Quirks & Quarks

A Bat-Winged Dinosaur

A 160 million year-old fossil of a small bipedal dinosaur has evidence of a bat-like wing membrane.

Dinosaurs experimented with different kinds of flight

One possible reconstruction of the bat-like dinosaur Yi qi. (Dinostar Co. Ltd)
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Canadian paleontologist Dr. Corwin Sullivan calls it the strangest specimen he's ever seen. He and a team of Chinese colleagues have determined that a small, bipedal, dinosaur fossil, dating back 160 million years, had a bat-like membrane wing, which means dinosaurs evolved flying twice.

Dinosaurs evolved feathers, which they then used to build wings and develop flight, and that lineage survives today as birds. But this unique new fossil suggests that a closely related line of dinosaurs experimented with a completely different way to build a wing - one more similar to pterosaurs and bats.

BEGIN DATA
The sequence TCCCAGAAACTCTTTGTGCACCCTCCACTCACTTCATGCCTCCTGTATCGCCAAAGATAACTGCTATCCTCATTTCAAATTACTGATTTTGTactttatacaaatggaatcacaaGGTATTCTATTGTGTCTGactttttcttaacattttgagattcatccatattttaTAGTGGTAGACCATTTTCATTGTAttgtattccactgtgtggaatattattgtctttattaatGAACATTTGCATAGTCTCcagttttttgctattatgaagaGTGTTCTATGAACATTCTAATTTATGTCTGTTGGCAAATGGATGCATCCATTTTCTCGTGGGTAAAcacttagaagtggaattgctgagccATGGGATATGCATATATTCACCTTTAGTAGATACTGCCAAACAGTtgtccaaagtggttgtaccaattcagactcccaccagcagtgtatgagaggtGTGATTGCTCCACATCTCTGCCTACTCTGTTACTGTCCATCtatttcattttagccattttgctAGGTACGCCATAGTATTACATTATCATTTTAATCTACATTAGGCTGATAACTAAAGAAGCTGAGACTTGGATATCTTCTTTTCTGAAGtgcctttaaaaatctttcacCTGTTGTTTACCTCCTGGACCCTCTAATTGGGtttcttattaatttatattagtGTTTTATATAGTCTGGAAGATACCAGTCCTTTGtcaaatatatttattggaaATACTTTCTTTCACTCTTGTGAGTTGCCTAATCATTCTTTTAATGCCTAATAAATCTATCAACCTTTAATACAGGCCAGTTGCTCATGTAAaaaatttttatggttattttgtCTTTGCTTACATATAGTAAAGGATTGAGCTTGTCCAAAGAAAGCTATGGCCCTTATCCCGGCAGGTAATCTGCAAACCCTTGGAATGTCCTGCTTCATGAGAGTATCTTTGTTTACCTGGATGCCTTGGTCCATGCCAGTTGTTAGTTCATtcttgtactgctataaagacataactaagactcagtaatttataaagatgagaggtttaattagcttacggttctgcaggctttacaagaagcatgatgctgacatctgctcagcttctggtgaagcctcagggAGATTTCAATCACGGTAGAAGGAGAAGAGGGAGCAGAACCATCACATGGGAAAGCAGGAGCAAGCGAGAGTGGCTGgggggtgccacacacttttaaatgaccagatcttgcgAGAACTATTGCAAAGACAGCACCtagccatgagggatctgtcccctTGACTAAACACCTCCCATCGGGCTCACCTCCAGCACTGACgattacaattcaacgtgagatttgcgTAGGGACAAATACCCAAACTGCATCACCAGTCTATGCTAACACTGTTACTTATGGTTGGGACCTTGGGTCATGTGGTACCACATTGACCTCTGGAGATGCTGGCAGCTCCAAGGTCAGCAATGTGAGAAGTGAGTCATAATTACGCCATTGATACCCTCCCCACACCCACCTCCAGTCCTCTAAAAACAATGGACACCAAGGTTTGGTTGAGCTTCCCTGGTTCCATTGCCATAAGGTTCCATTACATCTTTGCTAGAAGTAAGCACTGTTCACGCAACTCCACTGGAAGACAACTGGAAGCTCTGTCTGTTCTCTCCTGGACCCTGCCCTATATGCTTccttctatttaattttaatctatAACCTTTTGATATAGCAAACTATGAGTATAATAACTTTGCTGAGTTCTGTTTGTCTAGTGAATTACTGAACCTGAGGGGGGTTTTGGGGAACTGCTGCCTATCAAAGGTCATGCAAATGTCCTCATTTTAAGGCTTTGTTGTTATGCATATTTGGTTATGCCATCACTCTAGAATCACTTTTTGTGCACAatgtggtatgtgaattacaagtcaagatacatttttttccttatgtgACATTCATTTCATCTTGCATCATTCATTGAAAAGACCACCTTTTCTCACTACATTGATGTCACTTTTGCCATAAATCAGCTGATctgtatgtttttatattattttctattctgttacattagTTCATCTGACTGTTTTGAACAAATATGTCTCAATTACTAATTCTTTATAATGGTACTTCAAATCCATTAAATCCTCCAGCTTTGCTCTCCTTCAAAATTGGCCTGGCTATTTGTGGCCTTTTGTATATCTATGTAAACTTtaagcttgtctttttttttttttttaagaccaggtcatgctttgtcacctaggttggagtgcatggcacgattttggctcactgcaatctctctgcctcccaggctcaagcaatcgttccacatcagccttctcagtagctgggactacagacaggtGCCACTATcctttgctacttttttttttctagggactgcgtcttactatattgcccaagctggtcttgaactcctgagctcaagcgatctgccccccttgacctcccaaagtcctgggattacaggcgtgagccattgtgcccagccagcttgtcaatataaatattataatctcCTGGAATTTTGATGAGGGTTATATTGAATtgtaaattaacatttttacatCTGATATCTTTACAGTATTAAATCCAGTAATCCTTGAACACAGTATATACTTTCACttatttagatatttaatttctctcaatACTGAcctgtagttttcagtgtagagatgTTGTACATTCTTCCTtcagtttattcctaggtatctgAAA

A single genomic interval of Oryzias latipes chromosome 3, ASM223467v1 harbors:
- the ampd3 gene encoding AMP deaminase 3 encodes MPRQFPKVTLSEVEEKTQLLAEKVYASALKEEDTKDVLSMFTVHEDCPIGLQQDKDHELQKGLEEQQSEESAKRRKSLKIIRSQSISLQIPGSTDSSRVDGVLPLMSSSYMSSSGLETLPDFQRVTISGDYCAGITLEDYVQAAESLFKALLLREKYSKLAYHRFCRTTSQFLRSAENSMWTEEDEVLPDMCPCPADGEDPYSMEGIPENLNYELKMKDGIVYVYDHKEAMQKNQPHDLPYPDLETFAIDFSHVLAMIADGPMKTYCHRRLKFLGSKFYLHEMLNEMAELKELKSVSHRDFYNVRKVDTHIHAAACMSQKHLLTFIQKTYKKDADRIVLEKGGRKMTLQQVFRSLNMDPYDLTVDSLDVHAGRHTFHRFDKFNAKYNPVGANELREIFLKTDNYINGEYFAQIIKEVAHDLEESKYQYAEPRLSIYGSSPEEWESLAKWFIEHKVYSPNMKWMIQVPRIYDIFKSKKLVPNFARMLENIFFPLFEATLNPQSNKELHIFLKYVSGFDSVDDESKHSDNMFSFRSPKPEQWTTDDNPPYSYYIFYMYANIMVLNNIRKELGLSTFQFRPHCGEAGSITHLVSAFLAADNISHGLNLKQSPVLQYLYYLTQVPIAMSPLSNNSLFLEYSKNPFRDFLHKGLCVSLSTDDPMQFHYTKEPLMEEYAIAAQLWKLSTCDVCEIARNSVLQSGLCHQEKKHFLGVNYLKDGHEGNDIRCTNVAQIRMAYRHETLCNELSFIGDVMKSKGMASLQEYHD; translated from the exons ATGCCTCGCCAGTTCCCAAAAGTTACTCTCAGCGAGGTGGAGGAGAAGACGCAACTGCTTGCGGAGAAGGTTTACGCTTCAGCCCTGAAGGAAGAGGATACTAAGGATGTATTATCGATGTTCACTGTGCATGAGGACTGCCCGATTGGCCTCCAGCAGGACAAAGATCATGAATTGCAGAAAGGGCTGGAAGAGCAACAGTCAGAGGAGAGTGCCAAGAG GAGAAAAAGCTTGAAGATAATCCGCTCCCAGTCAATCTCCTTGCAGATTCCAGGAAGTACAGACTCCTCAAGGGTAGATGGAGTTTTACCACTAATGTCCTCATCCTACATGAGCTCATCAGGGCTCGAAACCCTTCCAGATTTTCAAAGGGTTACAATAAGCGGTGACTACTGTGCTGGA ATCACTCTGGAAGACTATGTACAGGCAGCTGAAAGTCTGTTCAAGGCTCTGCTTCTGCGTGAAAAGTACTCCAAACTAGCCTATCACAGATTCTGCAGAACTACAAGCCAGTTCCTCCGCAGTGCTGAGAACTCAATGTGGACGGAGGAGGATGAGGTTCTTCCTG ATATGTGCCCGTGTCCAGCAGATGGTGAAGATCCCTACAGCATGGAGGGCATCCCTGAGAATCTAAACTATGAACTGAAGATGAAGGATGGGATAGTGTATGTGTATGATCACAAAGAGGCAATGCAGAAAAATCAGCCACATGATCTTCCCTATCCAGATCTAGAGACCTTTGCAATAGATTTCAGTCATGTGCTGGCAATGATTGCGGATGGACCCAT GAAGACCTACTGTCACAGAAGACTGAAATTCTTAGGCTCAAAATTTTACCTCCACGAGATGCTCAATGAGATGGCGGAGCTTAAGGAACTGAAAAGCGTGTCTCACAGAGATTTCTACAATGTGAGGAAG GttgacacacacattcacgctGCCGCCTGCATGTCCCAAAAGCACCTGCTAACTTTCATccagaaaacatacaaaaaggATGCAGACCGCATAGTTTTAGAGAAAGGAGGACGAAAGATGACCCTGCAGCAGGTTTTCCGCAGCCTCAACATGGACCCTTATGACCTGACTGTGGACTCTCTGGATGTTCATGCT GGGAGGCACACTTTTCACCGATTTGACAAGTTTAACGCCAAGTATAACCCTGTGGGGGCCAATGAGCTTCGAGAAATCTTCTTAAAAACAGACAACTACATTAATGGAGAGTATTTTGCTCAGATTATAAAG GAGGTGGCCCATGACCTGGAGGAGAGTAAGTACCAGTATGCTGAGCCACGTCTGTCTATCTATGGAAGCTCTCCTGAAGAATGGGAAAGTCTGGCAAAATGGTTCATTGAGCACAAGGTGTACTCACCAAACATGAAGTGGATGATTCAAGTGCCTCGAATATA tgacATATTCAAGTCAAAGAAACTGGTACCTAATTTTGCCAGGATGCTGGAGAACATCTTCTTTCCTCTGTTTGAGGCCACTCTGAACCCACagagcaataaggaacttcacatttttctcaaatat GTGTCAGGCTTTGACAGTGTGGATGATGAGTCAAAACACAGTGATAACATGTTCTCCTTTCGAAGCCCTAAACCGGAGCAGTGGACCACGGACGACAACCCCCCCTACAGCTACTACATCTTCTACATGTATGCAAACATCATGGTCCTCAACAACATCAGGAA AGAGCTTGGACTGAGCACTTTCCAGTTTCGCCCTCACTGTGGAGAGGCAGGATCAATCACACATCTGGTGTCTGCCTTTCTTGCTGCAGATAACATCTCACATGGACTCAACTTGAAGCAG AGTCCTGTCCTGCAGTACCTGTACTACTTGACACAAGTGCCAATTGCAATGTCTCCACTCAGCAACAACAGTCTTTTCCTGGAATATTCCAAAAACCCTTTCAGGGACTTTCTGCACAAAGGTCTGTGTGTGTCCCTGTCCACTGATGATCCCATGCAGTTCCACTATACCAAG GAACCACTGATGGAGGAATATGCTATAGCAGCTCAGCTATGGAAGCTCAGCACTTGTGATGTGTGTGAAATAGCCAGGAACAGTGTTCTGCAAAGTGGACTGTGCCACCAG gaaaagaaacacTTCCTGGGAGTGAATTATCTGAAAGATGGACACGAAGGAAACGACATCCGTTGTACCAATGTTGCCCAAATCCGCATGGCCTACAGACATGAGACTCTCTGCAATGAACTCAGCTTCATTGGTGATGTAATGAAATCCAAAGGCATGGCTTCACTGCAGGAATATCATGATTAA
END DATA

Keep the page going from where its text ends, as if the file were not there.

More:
Dr. Sullivan, who is an associate professor at the Institute for Vertebrate Paleontology and Paleoanthropology of the Chinese Academy of Sciences in Beijing, says the fossil is not complete enough to understand how well it might have flown, but he suspects it wasn't a great flyer, which might be one reason why the lineage didn't survive.

Related Links

- Paper in Nature
Nature News story
Not Exactly Rocket Science blog
Smithsonian.com story
- CBC News story